LeBron James put his money where his mouth is for the latest incarnation of his namesake sneaker. Every year he gets the opportunity to start a massive conversation when he releases his latest shoe, and this year he released the very first LeBron 16 with a design by Harlem Fashion Row: a collective of female designers of color lead by Brandice Daniels. Undra Celeste, Kimberly Goldson and Fe Noel. They blended their styles and processes to create a sneaker that works no matter who is wearing it, but delivers a message that breaks barriers not only in opportunities for designers but also in expectations from consumers.
The Yeezy brand has taken a status hit this year, with a dizzying amount of releases in super high volumes, fronted by Kanye—who has become an embattled figure in his own right. But in terms of aesthetics, the Mauve Yeezy Boost 700 represents a high watermark in design. The right tones of deep purple are on grand display thanks to the textural variations of leather and suede, and get just the right break from two hits of neon green. If you can separate style from politics, these are the best sneakers from Kanye and Adidas in years.
A sleeper hit, the LeBron 10 made in collaboration with John Elliott is pitch-perfect to Elliott’s aesthetic. The JE brand is known for taking daily staples and elevating them, and rather than purely elevating the LeBron 10, Elliott distilled the sneaker to its constituent parts, taking the shoe from an earlier era and bringing it into the present. After that work was done, he went about utilizing the panels and pieces in black and white to create depth and implicit texture. At a quick glance it may not appear that there’s much to these kicks, but there are layers to them and they deserve recognition.
After initially teased in collaboration with Undercover, the Element React 87 became one of the most highly anticipated sneakers of the summer. The shoe combines the sole tech of the React with an innovative translucent upper that reflects some subtler trends in the sneaker industry. The shoes have only released in the black and white versions, each selling out whip quick. Expect Nike to roll out a ton more colorways of this sneaker. Nike has been hurting for a win like this. They finally got it.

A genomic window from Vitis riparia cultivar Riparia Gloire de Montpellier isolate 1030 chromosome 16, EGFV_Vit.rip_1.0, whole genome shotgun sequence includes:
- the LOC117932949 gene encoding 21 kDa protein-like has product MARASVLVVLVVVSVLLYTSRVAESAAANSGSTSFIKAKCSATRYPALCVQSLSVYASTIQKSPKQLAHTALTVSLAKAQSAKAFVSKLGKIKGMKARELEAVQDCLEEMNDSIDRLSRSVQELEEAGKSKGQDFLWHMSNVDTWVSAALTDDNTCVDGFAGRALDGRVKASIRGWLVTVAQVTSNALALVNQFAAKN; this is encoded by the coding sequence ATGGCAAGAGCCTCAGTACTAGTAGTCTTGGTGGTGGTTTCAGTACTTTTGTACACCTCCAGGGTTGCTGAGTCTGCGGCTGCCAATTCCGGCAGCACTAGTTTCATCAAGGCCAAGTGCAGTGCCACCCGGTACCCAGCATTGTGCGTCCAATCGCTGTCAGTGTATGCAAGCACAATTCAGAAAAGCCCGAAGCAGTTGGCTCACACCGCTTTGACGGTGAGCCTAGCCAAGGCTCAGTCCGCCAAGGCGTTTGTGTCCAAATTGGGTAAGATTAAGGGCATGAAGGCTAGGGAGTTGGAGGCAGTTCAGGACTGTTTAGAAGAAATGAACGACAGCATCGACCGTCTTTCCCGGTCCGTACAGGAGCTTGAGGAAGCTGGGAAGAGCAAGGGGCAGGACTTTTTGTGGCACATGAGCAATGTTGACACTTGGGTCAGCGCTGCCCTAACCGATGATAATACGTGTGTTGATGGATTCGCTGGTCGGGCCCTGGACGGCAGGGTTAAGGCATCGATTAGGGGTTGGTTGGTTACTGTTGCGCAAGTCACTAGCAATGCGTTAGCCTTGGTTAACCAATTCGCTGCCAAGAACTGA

When Ronnie Fieg and Kith go big, they go big. The latest collaboration with New Balance featured an astounding six different pairs, each one with a third collaborator: United Arrows & Sons or Nonnative, brands that created some of Fieg’s own favorite New Balance collabs. The shoes are well-developed—starting with the originals as inspiration, the shoes use grays and tans as base tones and build on them with purple, pink, bright blue, and brown. The 997 acts as the base for half the shoes, but the other half is a new mashup of retro styling with more contemporary tooling. There’s a ton to choose from in this collection to meet any taste.
Pharrell caught some flack for this "Blank Canvas" collection with Adidas, offering white knit versions of everything from the Stan Smith to his signature Running Hu. The problem: They were released as a canvas around the Hindu holiday of Holi, where bright powders are launched into the air to fill the world with color. Whether it was an act of appropriation or reverence is a debate for another time. Either way, the sneakers were a very fresh option and set the scene for popular customization like we'd see later on the Off-White Air Prestos.
Unless you're a hardcore sneaker collector that follows every contour of the sneaker community's ins and outs, you may have missed the second release between Packer Shoes and Adidas on the EQT models. The earlier release on the Cushion 91 set the tone for the partnership, bringing a well-designed sneaker with premium materials into a muddy forest, subverting the idea of streetwear luxury. But the following week, Packer released a pair of the 91/18s in a much more considered design —and in much more limited numbers. The streamlined sneakers pared down the color palate (this time using black, tan, and teal), letting the panels and textures play off one another for a shoe that feels just as engaged with the outdoors but is more progressive in design and sophisticated in palette. A truly quiet winner.
You'll want boots that last all season, keeping your stride comfortable and easy while standing up to the rigors of the pavement and the trail alike. Materials can make a huge difference in everyday wear. Leather is prized for its durability and elegant appearance while suede is soft, comfortable and is also relatively tough. Explore women's boots, plus even more types of fashionable footwear in our shoe department!
×